The director of the Centers for Disease Control has warned that unless action is taken, Ebola could become the world's next Aids.
"In the 30 years I've been working in public health, the only thing like this has been Aids," Dr Tom Frieden said at a World Bank and International Monetary Fund annual meeting in Washington, DC.
"And we have to work now so that this is not the world's next Aids."
Dr Bruce Hirsch, an infectious-disease specialist at North Shore University Hospital in Manhasset, New York, thinks otherwise. He told LiveScience: "I do not think that Ebola has the potential to be the world's next Aids."
Ebola is a quick killer, but this means the outbreak will eventually burn itself out, he said. "That's both its terror and also the advantage we have, in terms of public health measures to control the virus."
But the lessons it holds are the same, pointed out Hirsch, which is that the health of humans around the world is connected. "If anyone is deprived of appropriate health care ... everybody on the planet is going to pay the price for that."
The UN has also been constantly calling upon nations to contribute more to the fight against the outbreak.
Liberia and Sierra Leone continue to struggle given a crumbling healthcare system and missing staff.
Healthcare providers lack even the basic soap, hand sanitiser or bleach in many places. A recent CDC fact-finding mission in Liberia found that in four of the counties, before the epidemic there were six physicians but now only three remained; the others had fled from fear.
Meanwhile, US troops have set up two diagnostic centres but treatment units will take more time. The US had promised to deploy around 3,000 troops to help handle the situation. So far only 334 personnel have arrived in Liberia.
World Bank President Jim Kim was blunt when he lambasted the poor international response to the outbreak, saying: "We were tested by Ebola and we failed. We failed miserably in our response."
He warned that the crisis now affecting Spain and the US was going to get much worse.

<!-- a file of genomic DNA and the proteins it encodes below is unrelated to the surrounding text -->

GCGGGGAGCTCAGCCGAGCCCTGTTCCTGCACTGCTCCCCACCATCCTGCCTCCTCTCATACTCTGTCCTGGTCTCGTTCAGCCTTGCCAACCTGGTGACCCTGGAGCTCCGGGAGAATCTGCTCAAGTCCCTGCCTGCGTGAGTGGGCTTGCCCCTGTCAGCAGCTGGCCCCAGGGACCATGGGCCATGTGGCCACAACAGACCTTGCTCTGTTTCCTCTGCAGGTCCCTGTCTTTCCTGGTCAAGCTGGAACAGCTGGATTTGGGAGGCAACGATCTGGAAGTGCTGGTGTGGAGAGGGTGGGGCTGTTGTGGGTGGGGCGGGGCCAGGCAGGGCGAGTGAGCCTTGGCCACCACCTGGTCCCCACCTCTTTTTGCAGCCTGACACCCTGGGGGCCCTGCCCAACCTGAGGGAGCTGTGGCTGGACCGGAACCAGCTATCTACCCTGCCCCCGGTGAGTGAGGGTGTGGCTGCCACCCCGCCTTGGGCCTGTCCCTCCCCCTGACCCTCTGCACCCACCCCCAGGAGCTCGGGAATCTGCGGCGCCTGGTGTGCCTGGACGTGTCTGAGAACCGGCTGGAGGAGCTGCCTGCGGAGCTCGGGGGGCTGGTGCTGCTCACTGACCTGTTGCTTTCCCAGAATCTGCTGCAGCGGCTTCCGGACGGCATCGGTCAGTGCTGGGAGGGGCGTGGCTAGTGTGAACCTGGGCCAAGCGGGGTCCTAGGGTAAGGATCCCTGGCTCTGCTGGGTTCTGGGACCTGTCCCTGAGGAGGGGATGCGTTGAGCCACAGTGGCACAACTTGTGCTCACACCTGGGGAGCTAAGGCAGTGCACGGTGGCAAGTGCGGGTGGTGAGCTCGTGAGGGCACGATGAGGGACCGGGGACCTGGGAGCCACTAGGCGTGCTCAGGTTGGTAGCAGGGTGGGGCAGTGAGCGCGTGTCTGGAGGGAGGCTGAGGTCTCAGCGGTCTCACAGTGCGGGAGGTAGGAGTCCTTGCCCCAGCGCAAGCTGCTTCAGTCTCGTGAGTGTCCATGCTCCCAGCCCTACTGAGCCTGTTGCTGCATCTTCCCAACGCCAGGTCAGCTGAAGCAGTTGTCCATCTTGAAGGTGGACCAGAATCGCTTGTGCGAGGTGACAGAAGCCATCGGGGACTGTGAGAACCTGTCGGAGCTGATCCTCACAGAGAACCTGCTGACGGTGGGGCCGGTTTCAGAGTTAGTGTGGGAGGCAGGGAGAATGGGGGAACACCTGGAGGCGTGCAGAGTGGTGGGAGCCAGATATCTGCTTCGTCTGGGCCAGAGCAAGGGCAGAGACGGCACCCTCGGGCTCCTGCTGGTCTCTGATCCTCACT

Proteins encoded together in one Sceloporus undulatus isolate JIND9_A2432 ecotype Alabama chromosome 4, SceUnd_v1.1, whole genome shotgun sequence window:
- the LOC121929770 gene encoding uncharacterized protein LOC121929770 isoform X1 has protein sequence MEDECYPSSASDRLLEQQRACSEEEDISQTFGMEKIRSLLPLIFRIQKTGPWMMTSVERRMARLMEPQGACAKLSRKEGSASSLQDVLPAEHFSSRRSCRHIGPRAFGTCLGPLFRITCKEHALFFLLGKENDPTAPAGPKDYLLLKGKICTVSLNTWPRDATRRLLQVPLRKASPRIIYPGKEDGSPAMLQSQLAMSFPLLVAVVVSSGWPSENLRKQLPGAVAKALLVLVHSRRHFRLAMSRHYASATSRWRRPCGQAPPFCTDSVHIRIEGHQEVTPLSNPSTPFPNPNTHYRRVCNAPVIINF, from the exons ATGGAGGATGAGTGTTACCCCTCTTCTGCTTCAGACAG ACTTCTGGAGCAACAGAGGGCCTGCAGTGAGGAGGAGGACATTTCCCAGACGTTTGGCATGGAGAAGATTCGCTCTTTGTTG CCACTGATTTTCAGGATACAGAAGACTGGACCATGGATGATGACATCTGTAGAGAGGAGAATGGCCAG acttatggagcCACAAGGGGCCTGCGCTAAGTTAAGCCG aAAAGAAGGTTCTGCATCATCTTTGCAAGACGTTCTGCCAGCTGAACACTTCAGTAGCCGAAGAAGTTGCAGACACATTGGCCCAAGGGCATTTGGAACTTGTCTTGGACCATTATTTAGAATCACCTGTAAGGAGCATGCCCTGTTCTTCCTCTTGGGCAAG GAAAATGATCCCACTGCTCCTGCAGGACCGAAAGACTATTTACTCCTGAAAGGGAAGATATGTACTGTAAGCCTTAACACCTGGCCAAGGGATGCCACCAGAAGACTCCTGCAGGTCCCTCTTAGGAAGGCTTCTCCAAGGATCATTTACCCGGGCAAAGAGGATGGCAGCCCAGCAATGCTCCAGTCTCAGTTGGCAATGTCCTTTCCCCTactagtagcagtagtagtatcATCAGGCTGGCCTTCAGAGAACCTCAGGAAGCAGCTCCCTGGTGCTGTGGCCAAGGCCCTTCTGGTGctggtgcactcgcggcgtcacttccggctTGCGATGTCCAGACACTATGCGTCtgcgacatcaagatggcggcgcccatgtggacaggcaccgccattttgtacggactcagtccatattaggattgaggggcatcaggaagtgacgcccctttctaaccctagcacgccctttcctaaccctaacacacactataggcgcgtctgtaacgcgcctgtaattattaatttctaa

Now that the virus has found its way to foreign shores, developed nations were being forced to take the risks of a global pandemic more seriously, Kim told The Guardian and sought backing for a new $20bn (£12bn) global health fund that would be able to react instantly to emergencies.
"We should have done so many things. Healthcare systems should have been built. There should have been monitoring when the first cases were reported. There should have been an organised response."
Aids and Ebola
Just like Ebola, Aids also started in Africa and spread across the world because the world was slow to recognize the danger posed by the virus.
Aids has killed 36 million people since the 80's and even today 35 million people are infected. Both spread through bodily fluids but HIV has a long latency period during which people can transmit the disease while with Ebola the symptoms progress fast and weaken the patients so that they are unable to move about.
Both viral diseases do not have treatment.
Ebola symptoms begin with fever, muscle pain, sore throat, headache and progress to diarrhoea, vomiting and bleeding sometimes from the eyes and mouth. It spreads from contact with body fluids like blood, saliva, sweat and semen. HIV breaks down the body's immune system and makes it vulnerable to many infections.